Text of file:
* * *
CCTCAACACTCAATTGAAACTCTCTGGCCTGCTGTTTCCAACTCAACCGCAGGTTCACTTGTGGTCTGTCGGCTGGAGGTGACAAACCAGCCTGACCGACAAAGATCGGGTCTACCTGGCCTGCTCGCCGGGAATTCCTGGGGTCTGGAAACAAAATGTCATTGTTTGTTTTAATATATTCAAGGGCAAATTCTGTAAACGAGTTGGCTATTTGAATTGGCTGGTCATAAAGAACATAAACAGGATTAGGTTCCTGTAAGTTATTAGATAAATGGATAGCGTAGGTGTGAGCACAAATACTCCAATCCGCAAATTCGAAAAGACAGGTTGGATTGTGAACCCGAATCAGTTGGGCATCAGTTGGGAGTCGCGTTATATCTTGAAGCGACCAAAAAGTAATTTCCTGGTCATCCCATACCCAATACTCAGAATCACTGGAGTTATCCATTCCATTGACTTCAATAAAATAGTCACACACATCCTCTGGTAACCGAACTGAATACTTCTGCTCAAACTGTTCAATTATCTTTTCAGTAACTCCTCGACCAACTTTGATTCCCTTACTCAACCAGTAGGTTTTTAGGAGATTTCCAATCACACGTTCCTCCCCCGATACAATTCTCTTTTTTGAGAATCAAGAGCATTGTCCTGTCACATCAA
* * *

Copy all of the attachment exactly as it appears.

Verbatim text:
CCTCAACACTCAATTGAAACTCTCTGGCCTGCTGTTTCCAACTCAACCGCAGGTTCACTTGTGGTCTGTCGGCTGGAGGTGACAAACCAGCCTGACCGACAAAGATCGGGTCTACCTGGCCTGCTCGCCGGGAATTCCTGGGGTCTGGAAACAAAATGTCATTGTTTGTTTTAATATATTCAAGGGCAAATTCTGTAAACGAGTTGGCTATTTGAATTGGCTGGTCATAAAGAACATAAACAGGATTAGGTTCCTGTAAGTTATTAGATAAATGGATAGCGTAGGTGTGAGCACAAATACTCCAATCCGCAAATTCGAAAAGACAGGTTGGATTGTGAACCCGAATCAGTTGGGCATCAGTTGGGAGTCGCGTTATATCTTGAAGCGACCAAAAAGTAATTTCCTGGTCATCCCATACCCAATACTCAGAATCACTGGAGTTATCCATTCCATTGACTTCAATAAAATAGTCACACACATCCTCTGGTAACCGAACTGAATACTTCTGCTCAAACTGTTCAATTATCTTTTCAGTAACTCCTCGACCAACTTTGATTCCCTTACTCAACCAGTAGGTTTTTAGGAGATTTCCAATCACACGTTCCTCCCCCGATACAATTCTCTTTTTTGAGAATCAAGAGCATTGTCCTGTCACATCAA